This dramatic-looking thing is the Austro Daimler concept. It’s yet another electrified supercar from a start-up company making ambitious claims and has a very long name. Ready? It’s called Austro Daimler Bergmeister ADR 630 Shooting Grand. Phew!
The powertrain is based around a 3.0-litre, twin-turbo V6 engine usually found in Mercedes-AMG 43 models. Added to it is a plug-in-hybrid system developed by Austro Daimler instigator Roland Stagl.
A 55kWh battery pack powers three electric motors that develop 805hp between them. Add in the engine and there’s a total of 1182hp and 1,180lb/ft of torque. Which is plenty.
Austro Daimler claims an EV range of 155 miles, and a big enough petrol tank to go 466 miles on the engine. The 0-62mph time is pegged at 2.5secs, with a top speed of 205mph.
The Mercedes theme continues, as there are strong hints of SLS AMG in the styling, with the ultra-long nose and gullwing doors. Indeed, the door handles are lifted from the SLS. The windscreen and suspension have been pilfered from the Mercedes parts bin, as well, both coming from the AMG GT.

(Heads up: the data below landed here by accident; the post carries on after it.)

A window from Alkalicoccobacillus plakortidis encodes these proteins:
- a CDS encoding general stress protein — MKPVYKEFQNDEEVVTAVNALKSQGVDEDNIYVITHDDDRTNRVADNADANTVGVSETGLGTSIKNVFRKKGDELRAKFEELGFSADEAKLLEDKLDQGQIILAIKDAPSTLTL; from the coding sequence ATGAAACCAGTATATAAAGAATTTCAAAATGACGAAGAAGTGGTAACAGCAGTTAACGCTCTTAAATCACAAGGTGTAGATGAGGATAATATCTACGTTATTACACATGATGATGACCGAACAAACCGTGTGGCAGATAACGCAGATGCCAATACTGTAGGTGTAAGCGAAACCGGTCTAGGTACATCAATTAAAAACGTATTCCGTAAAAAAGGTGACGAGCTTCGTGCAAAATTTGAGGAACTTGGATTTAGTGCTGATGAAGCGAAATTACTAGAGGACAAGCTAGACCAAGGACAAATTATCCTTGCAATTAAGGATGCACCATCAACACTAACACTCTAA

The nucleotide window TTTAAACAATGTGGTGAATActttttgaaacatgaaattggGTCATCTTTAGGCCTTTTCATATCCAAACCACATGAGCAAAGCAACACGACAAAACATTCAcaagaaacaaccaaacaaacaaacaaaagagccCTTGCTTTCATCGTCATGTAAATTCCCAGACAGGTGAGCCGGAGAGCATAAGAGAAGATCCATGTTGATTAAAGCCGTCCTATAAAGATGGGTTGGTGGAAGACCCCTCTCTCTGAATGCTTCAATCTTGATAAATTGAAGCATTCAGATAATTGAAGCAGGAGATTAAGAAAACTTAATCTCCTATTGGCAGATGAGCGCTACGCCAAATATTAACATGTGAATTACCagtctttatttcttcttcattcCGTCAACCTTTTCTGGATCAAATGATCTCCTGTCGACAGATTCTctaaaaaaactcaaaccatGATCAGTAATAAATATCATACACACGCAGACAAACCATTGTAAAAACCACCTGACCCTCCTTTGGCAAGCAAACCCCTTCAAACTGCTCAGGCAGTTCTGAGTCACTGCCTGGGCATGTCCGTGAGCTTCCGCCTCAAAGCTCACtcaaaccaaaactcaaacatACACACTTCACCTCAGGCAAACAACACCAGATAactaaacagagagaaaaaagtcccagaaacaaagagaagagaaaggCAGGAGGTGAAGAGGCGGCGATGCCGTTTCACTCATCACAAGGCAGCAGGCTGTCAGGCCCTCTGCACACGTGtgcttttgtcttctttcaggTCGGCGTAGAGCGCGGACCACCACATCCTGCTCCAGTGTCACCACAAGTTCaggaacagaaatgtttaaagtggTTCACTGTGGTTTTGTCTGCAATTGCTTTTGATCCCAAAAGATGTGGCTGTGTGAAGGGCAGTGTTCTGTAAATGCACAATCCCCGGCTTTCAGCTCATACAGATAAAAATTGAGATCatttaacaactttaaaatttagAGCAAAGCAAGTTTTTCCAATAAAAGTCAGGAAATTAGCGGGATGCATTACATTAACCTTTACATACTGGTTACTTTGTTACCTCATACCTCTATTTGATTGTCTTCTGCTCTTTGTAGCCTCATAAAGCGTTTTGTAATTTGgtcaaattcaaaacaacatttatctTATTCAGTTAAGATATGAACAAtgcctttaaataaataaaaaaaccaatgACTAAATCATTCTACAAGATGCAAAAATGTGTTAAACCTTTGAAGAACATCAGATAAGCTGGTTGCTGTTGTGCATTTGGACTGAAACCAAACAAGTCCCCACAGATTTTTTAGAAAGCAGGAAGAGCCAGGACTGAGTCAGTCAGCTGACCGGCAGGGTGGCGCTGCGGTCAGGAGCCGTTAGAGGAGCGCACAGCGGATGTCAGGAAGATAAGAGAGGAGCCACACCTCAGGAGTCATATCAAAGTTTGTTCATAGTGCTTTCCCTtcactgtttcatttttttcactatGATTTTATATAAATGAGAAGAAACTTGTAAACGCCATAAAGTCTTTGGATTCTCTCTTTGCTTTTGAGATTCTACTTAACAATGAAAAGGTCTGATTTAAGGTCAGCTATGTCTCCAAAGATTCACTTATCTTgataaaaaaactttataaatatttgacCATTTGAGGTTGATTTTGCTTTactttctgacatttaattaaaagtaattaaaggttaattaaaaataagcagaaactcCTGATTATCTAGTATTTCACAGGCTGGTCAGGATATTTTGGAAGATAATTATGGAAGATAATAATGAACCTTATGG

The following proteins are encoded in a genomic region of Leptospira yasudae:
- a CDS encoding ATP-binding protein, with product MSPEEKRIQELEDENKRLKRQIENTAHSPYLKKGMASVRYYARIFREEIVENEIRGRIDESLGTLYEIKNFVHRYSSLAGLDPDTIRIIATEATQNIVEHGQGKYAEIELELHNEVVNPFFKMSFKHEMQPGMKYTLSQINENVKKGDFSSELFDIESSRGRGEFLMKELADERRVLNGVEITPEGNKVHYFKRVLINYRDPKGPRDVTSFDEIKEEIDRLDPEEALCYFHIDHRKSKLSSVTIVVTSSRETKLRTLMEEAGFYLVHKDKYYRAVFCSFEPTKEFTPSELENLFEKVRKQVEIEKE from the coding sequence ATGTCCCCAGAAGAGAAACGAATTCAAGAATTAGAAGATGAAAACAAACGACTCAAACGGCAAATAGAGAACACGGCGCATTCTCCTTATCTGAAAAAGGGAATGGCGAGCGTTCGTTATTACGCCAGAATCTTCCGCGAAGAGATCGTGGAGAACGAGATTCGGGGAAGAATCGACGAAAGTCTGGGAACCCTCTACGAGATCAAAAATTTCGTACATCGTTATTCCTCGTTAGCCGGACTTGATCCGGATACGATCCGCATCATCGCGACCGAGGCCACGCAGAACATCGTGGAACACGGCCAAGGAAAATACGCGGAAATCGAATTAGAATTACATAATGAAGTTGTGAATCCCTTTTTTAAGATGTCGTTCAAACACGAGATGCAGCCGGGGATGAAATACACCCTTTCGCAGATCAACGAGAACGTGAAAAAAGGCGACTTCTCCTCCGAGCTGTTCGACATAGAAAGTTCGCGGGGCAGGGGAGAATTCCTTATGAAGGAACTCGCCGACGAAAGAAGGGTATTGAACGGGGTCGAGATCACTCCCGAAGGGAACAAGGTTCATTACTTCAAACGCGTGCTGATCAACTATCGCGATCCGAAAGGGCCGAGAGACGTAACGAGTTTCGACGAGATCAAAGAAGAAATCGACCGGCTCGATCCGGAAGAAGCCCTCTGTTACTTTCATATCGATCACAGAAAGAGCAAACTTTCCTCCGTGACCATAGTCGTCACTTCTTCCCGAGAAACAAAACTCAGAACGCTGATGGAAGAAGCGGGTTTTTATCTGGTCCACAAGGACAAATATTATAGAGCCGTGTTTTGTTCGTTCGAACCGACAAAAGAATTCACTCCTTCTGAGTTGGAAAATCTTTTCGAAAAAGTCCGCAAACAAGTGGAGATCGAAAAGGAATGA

We think the proportions are a bit awkward, but the shooting brake rear is rather lovely. The dashboard is suitably swoopy and lavished in wood and leather.
That AMG GT suspension is built into a chassis that is otherwise unique to the Austro Daimler. It’s made entirely from aluminium, with the body made from aluminium and carbonfibre.
Austro Daimler was originally founded in 1899 as an Austrian offshoot of Germany’s Daimler. Austro Daimler specialised in ultra-exclusive luxury and sporting cars, and built some very successful racers including a run of Bergmeister hillclimb cars. Like so many similar carmakers, Austro Daimler collapsed in the wake of the Great Depression, going under in 1931. The marque lay dormant until a couple of years ago when it was revived by Stagl, an automotive engineer of long standing.
The Austro Daimler made its public debut at the recent Villa d’Este concours. It was up for the Design Award, though didn’t win. Still, the company claims it has sold one example and hopes to build more.
By Graham King